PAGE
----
On the Law School Endowment Fund, he said: “The endowment fund is expected to be a veritable resource. Worldwide have we discovered that leading institutions in medical, legal and engineering, that their alumni in such institutions who have made good in life had endowed funds. Funds to develop physical structures, funds to develop human resources in the universities; endow chairs for professorship and all that and endow scholarships to fund the education of less-privileged students. So the hope is that with that endowment, we can do this here and do the other there. I am glad that most of the alumni of the Nigerian Law School cheerfully rose to the occasion. The Senate President’s own class; the class of 88, gave us N150 million and the class of 85 topped their own to N155 million. Worldwide government may fund the institutions by about 30 to 40 per cent, then donations come in like this endowments and what we called collectibles – tuition fees and accommodations fees paid by the students themselves. Hopefully, the Law School would be sustainable for the foreseeable future.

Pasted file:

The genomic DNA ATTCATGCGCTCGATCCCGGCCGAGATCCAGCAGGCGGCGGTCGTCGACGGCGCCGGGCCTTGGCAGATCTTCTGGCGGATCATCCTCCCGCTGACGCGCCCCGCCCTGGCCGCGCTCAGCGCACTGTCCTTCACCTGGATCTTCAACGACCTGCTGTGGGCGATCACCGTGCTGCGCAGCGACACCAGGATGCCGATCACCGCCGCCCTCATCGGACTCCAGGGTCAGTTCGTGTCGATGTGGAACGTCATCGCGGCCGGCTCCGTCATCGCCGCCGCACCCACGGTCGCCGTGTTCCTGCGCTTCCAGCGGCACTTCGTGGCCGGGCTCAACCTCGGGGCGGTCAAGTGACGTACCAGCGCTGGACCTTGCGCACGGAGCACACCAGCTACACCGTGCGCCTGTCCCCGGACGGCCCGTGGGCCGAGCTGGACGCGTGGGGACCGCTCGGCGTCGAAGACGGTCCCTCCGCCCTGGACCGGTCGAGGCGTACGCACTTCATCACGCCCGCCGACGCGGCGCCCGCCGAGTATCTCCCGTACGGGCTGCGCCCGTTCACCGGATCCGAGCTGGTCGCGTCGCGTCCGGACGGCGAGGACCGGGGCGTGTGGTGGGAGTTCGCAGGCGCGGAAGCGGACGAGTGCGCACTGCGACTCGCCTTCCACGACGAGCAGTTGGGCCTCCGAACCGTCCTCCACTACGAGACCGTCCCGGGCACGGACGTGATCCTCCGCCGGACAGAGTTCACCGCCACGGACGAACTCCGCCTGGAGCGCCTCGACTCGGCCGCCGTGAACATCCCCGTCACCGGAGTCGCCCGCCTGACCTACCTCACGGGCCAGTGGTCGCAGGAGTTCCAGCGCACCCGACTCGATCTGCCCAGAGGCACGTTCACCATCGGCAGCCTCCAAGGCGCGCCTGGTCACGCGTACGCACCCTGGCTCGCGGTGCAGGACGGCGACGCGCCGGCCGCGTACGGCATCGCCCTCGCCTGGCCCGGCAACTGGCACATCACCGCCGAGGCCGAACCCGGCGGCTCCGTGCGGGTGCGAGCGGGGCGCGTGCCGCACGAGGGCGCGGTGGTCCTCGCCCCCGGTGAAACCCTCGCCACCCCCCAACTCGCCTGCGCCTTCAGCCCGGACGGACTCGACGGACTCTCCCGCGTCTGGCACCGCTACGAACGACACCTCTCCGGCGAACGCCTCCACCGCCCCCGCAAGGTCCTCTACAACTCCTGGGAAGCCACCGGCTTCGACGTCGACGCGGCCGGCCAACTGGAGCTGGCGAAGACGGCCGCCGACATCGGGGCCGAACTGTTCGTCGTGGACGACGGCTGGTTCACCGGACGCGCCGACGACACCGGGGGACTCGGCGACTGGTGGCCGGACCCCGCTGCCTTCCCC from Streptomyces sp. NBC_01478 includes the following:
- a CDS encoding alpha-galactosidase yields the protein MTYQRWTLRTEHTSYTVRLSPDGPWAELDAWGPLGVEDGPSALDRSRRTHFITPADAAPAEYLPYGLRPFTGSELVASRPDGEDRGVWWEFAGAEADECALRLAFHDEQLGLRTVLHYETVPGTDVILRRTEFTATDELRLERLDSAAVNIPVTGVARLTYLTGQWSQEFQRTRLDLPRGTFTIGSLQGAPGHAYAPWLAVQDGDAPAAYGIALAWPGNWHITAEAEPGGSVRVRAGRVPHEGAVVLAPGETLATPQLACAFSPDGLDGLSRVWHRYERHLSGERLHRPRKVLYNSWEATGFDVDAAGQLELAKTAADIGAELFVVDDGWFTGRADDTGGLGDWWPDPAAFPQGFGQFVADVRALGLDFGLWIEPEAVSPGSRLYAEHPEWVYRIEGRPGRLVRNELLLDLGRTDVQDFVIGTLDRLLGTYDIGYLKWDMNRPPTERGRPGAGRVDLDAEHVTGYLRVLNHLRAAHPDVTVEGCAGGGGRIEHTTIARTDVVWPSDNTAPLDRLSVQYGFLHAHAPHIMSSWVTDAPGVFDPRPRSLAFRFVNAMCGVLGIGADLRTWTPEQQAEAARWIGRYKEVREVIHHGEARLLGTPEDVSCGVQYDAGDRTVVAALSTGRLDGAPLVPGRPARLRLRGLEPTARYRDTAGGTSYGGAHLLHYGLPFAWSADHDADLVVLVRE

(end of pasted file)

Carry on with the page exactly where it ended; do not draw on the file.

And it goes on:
The general understanding is that the standard of legal education is falling. When he was asked about this, he said: “It is true that the standards are falling but it is the same with the standard of education in Nigeria generally. We have always maintained that what the computer bug says – garbage in garbage out. If someone does not have the foundation from primary school, did not remedy that foundation in the secondary school, went through the university without that basic foundation, what do you expect? So we have always been that anxious about elevating the standard of education in this country. I remember when I left primary school in 1964, I could compose an essay. People in my level of education – the primary school where competing in international essay competition. People in the secondary schools were competing in the JFK essay competition. And that was how we entered the university. Law requires two basic courses. The first one is English Language and the second one is Mathematics because that is a general requirement for all Nigerian universities. But the core subjects are English and Literature – courses in the humanities such as history. But I have Chemistry, Physics and Biology and you will see that most of the most successful lawyers have Mathematics as their background.